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Transplantation. 2008 May 27;85(10):1505-7. doi: 10.1097/TP.0b013e3181705ad4.

Antithymocyte globulin (ATG) induction therapy and disease recurrence in renal transplant recipients with primary IgA nephropathy.

Author information

1
Nephrology, Dialysis, and Renal Transplantation Department, North Hospital, CHU de Saint-Etienne, Saint-Etienne, France. francois.berthoux@chu-st-etienne.fr

Abstract

Recurrence of primary IgA nephropathy after renal transplantation is clearly a time-dependent event, justifying the use of Kaplan-Meier and Cox regression analyses to sort the significant risk factors. In this retrospective study, we focused on the potential role of induction immunosuppressive therapy. We studied 116 renal transplantation (84 males, 112 cadaveric donors, 95 first grafts, mean age at Tx=46.1 years) who received, as induction, antithymocyte globulin (ATG) in 29, anti-CD25 in 35, and none in 52, associated with different maintenance therapy overtime. The 10-year cumulative recurrence rate was overall 36%, but only 9% after ATG induction when compared with 41% without induction (P=0.001). Multivariate Cox regression confirmed that ATG was protective with a 80% reduction in relative risk (P=0.01). In conclusion, this important finding needs to be confirmed in a prospective trial and if so will have major implication.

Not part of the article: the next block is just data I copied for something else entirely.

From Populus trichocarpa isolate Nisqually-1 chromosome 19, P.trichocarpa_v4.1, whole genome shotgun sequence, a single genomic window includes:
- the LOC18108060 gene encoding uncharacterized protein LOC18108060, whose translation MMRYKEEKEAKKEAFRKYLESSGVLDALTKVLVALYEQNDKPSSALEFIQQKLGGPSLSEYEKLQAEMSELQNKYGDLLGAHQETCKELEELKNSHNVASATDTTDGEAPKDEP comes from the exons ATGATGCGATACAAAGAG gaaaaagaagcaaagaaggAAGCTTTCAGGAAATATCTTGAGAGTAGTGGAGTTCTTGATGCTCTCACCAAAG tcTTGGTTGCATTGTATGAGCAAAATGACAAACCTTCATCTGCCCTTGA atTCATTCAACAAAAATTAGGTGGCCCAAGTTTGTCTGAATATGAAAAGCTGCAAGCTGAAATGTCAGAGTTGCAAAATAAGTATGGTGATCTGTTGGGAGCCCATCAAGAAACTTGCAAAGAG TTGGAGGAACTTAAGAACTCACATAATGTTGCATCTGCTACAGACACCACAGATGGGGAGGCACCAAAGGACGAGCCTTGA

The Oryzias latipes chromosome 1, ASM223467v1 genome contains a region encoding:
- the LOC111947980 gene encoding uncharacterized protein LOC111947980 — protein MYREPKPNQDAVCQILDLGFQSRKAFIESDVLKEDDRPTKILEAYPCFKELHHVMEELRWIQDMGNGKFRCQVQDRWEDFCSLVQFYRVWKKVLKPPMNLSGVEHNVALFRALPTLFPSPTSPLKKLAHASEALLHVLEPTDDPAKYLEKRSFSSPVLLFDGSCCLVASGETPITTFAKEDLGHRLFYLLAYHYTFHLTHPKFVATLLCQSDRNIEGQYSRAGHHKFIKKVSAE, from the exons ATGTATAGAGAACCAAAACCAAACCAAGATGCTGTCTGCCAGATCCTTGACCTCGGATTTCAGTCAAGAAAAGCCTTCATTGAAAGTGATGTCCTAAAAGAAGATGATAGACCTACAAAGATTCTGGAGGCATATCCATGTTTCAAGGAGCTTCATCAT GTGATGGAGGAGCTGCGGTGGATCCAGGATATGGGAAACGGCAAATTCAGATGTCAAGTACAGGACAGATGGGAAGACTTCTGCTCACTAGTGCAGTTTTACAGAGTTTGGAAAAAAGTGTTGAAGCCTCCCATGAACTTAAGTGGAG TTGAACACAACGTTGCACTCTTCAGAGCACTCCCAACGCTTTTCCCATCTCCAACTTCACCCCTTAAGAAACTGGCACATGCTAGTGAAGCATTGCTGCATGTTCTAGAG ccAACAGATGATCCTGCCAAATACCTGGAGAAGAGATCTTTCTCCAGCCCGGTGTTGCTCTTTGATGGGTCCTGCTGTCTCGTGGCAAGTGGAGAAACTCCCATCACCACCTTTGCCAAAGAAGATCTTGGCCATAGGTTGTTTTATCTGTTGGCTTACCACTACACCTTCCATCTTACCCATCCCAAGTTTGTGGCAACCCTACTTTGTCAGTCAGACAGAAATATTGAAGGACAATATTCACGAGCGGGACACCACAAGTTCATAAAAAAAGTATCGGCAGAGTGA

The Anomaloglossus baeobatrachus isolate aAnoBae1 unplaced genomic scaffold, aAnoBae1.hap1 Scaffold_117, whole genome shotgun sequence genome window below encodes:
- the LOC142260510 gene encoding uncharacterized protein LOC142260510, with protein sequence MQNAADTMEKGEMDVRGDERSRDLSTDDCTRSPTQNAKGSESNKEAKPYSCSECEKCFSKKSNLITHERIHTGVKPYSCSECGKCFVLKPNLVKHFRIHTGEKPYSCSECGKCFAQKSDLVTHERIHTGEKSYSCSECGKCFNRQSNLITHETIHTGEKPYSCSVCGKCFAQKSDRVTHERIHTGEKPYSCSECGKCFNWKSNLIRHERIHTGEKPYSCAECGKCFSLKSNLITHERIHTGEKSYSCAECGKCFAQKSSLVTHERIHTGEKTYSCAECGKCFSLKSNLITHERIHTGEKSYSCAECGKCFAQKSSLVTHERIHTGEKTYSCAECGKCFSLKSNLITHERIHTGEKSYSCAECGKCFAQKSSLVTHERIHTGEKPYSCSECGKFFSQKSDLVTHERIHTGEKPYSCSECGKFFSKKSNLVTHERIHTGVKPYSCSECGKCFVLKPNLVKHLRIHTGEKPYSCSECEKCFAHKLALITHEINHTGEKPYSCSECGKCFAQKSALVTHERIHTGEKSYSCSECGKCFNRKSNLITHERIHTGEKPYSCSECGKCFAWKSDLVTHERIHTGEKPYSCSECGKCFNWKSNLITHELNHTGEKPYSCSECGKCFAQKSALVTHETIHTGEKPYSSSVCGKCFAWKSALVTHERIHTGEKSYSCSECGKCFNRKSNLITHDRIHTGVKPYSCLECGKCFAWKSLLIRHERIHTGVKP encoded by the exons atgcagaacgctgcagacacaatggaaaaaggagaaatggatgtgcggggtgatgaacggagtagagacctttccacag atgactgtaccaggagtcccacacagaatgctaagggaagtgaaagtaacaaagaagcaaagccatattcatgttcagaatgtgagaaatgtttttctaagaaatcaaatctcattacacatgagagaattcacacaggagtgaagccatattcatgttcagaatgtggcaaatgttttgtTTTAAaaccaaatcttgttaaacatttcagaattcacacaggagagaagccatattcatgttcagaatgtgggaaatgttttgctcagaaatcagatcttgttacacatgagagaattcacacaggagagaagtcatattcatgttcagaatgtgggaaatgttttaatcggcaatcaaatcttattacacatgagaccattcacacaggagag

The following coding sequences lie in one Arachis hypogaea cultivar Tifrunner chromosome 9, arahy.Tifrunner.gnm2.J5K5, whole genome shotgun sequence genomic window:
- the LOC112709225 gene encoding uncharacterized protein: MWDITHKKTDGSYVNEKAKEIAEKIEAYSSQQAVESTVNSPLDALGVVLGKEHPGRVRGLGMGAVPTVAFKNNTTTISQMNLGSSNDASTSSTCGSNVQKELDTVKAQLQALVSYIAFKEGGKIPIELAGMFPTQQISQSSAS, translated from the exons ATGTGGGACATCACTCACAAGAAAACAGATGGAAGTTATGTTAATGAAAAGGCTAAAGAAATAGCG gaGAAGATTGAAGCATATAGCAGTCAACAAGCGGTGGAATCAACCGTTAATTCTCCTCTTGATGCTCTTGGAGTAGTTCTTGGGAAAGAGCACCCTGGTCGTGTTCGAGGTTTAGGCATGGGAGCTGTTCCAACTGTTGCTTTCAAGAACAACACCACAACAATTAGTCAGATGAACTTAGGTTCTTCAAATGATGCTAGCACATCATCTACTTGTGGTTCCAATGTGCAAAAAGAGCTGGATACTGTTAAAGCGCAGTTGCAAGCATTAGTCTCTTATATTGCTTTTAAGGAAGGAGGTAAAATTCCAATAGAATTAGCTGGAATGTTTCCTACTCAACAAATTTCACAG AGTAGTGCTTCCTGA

PMID:
18497694
DOI:
10.1097/TP.0b013e3181705ad4
[Indexed for MEDLINE]

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